Thorac Cardiovasc Surg 2017; 65(01): e2
DOI: 10.1055/s-0037-1602830
Letter to the Editor
Georg Thieme Verlag KG Stuttgart · New York

Reply by the Authors of the Original Article

Maurizio Domanin
1  Department of Clinical Sciences and Community Health, University of Milan, Milano, Italy
2  Operative Unit of Vascular Surgery, Fondazione IRCCS Ca' Granda Ospedale Maggiore Policlinico, Milano, Italy
Giovanni Romagnoni
1  Department of Clinical Sciences and Community Health, University of Milan, Milano, Italy
› Author Affiliations
Further Information

Publication History

Publication Date:
17 May 2017 (online)

Regarding “High-Risk Cardiac Surgery in Patients with Intravenous Drug Abuse and/or Active Hepatitis C or Human Immunodeficiency Virus Infection: An Ethical Discussion of Six Cases”

Prevention of Seroconversion after HIV-Infected Needle Stick

We are really honored to be subject of the interest of Prof. Robicsek, a living legend of cardiothoracic surgery, about our letter and the related major article.[1]

The management of human immunodeficiency virus positive (HIV + ) bleeding patients is complex not only on account of the active bleeding but even more for the possible transmission of retrovirus, as also shown in the article by Gansera et al[2] and in all the commentaries regarding this issue presented in the journal “The Thoracic and Cardiovascular Surgeon.”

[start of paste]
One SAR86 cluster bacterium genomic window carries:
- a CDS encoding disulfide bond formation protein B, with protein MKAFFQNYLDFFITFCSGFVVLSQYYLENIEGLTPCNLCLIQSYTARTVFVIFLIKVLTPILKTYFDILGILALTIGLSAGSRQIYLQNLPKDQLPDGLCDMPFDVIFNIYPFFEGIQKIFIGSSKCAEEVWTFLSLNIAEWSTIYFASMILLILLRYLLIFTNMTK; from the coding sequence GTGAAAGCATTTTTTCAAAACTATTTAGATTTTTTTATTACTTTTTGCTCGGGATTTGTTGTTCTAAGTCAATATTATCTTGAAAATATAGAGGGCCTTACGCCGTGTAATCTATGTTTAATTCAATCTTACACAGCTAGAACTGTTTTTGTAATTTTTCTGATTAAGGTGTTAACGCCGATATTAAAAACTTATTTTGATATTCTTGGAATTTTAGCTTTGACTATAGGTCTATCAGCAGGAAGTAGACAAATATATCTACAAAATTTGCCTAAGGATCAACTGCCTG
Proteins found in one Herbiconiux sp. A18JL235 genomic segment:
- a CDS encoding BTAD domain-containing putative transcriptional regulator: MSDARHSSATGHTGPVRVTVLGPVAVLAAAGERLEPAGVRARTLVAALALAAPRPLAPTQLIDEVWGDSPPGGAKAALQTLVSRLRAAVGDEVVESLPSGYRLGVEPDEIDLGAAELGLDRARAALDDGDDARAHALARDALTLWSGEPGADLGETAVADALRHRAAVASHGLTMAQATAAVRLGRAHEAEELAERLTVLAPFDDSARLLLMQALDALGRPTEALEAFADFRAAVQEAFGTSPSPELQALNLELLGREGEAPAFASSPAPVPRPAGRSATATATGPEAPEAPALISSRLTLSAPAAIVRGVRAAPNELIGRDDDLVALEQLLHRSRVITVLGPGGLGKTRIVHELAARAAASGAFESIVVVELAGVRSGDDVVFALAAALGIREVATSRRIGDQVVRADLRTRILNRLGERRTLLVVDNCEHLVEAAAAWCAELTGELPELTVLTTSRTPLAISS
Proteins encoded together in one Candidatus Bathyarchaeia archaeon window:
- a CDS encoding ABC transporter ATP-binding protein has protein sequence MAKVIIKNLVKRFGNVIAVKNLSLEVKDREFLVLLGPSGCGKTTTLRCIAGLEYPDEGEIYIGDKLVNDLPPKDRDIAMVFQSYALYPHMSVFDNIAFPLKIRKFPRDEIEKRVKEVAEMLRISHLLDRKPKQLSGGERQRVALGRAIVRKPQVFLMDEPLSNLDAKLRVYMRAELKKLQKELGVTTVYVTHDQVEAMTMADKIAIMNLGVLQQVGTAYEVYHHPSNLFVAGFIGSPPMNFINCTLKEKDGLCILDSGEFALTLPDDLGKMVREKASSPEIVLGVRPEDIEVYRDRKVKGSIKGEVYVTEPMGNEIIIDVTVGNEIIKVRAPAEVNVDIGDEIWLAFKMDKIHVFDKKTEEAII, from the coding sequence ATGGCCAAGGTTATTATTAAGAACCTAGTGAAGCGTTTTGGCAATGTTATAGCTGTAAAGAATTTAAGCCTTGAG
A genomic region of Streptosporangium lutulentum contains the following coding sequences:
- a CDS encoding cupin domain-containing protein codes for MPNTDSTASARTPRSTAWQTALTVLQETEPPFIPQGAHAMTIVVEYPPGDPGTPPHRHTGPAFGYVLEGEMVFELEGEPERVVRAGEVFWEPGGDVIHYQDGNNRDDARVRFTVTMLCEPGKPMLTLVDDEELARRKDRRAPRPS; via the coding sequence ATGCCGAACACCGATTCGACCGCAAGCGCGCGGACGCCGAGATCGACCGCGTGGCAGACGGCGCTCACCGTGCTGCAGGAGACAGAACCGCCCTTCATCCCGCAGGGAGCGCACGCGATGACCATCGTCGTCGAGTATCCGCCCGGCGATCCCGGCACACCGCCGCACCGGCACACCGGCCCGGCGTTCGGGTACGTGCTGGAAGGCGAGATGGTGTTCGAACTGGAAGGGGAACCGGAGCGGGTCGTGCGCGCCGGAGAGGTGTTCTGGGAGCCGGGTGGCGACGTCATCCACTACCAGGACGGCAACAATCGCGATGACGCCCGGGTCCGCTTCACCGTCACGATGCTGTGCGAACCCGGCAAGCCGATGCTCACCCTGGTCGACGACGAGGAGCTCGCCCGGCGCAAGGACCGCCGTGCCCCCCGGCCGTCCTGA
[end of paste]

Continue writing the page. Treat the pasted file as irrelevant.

In the unfortunate event of a needleprick injury in an HIV+ patient, we routinely adopt in the first instance the procedure suggested by Prof. Robicsek that has shown to be able to reduce transmission of retrovirus in these cases.

However, we personally trust mainly the prophylactic administration of antiretroviral therapy and continuous surveillance.[3]

We consider effective prevention is the best method to avoid the risk of occupational HIV transmission. Protections/precautions, adoption of mini-invasive surgical techniques, mandatory preoperative HIV testing, and, sometimes, conservative treatment are the four pillars of this strategy.

Despite them, we must admit that any surgery on HIV+ bleeding patients induces distress and fear to the nursing and medical staff, even to the most trained one.

The highest risk of exposure occurs when blood loss exceeds 300 mL or in case of major cardiovascular or intra-abdominal surgery.[4]